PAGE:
In “The Opportunity Atlas: Childhood Roots of Social Mobility
” (June 2019), Raj Chetty describes research that rates neighborhoods on the opportunities for upward mobility they offer children who grow up there.
One insight is that studying places with the best outcomes for low-income children may allow us to “replicate the successes in other places through place-focused investments.” Another insight is that some neighborhoods offer “opportunity bargains,” affordable neighborhoods that produce good outcomes for children.
It strikes me that local public schools may play A LARGE ROLE
in providing opportunity bargains to families precisely because they are well-positioned to provide place-focused investments. I suspect that most people feel they have a good grasp on which neighborhoods could benefit from focused investment. But to gain accuracy and have a TRULY DATA-DRIVEN INVESTMENT STRATEGY
, school districts will need to geocode their student records. Districts then can use a geographic information system to combine the place information with demographic data, academic achievement measures, attendance, data on disciplinary action and any other relevant information to yield actionable insights.
SUSAN M. MCMILLAN
SENIOR STATISTICIAN AND RESEARCHER,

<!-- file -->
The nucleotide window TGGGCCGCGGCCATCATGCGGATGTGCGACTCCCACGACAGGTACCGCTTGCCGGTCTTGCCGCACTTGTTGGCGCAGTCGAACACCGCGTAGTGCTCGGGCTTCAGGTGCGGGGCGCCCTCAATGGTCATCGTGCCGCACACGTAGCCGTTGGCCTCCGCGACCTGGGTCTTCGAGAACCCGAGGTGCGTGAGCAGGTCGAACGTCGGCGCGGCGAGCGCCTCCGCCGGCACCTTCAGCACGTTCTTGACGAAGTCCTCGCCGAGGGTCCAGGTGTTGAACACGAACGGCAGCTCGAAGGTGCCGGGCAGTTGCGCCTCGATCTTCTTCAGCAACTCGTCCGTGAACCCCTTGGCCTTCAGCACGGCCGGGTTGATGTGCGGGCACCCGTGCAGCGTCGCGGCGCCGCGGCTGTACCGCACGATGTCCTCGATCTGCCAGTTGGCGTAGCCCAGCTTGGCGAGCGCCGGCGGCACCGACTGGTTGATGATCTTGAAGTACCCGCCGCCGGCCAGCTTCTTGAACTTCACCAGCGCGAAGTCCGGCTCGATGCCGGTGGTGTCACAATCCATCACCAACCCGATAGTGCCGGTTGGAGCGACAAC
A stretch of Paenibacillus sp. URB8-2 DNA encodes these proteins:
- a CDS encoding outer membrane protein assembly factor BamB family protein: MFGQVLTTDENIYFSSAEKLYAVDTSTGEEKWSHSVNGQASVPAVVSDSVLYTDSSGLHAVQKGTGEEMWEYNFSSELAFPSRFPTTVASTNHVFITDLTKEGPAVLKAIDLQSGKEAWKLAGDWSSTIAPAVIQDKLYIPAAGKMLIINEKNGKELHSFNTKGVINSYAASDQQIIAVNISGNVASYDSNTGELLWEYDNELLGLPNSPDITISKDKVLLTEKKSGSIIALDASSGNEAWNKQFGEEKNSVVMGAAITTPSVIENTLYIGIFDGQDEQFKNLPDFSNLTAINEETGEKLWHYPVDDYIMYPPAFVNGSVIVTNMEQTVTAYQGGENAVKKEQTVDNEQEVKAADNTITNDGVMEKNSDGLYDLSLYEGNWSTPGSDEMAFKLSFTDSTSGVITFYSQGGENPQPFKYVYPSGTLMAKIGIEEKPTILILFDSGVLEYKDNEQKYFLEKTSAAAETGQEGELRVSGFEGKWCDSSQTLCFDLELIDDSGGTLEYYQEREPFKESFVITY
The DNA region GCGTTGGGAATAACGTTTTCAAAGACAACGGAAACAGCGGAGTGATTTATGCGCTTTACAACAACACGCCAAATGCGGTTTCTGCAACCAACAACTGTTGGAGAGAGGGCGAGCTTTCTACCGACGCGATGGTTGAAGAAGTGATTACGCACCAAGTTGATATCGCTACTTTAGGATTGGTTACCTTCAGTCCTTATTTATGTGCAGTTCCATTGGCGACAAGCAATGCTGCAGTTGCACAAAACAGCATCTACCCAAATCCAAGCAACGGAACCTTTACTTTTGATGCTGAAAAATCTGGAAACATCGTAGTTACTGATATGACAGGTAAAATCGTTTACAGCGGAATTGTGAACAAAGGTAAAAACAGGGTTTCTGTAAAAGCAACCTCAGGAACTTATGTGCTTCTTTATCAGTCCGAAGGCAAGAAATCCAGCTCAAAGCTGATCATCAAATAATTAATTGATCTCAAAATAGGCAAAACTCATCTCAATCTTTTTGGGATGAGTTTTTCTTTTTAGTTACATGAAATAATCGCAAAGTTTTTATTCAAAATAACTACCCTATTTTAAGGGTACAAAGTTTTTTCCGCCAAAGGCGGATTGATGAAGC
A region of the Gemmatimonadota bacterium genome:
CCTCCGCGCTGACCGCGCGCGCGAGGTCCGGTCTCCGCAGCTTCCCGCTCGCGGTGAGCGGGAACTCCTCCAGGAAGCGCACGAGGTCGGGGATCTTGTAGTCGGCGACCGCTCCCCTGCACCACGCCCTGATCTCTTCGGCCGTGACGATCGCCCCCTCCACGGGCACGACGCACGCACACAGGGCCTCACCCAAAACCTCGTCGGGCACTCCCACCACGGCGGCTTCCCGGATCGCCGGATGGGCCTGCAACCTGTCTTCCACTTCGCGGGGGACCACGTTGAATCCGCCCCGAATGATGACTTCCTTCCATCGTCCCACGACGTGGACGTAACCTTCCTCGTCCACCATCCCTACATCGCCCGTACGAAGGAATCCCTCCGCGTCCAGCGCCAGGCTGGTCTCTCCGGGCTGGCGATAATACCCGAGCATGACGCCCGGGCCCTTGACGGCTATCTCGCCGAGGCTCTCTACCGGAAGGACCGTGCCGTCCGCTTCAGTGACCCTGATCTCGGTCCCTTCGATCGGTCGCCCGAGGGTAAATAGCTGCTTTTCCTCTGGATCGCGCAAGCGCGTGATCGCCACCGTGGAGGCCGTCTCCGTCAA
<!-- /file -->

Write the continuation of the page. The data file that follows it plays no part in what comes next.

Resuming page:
EDUCATIONAL DATA SYSTEMS,
MORGAN HILL, CALIF.
Our Bubble-Wrapped Kids
Thank you for publishing Lenore Skenazy’s excellent piece, “Lost Learning: The Age of Bubble-Wrapped Kids
,” in your June issue. This article should be required reading for all parents. In fact, with Skenazy’s permission, I sent her essay to my e-mail list of parents and patrons in my school district.
Furthermore, I investigated the LetGrow.org website and plan to highly encourage teachers in our elementary school to take part in the Let Grow project this school year. The essay and project reinforced my belief in the need for far less over-parenting and much time away from screens. Parents need to let their kids be kids by allowing them some independence to discover the great outdoors and other ambitions that will foster confidence and creativity.
UNIFIED SCHOOL DISTRICT 209,
College Track Reconsidered
Kudos to Dan Domenech for putting on the table the need to take another look at our national commitment to college for all in his Executive Perspective column (“Economic Reconsideration of the College Track
,” June 2019).
A group of us just returned from Germany and the Czech Republic, where vocational training and apprenticeships are highly regarded educational routes. We gathered that about 50 percent of high school graduates in Germany come through a dual vocational education and training program involving paid apprenticeships. The U.S. Department of Education reports that just 2 percent of American students are enrolled in vocational schools, while U.S. businesses complain about their inability to hire skilled employees.
Meanwhile, half of the American students who enroll in a four-year university program seem lucky to graduate in six years. Forty percent of recent four-year college graduates are underemployed, and the amount of student debt exceeds debt carried by all Americans on credit cards.
There’s something wrong with this picture.
NATIONAL SUPERINTENDENTS ROUNDTABLE,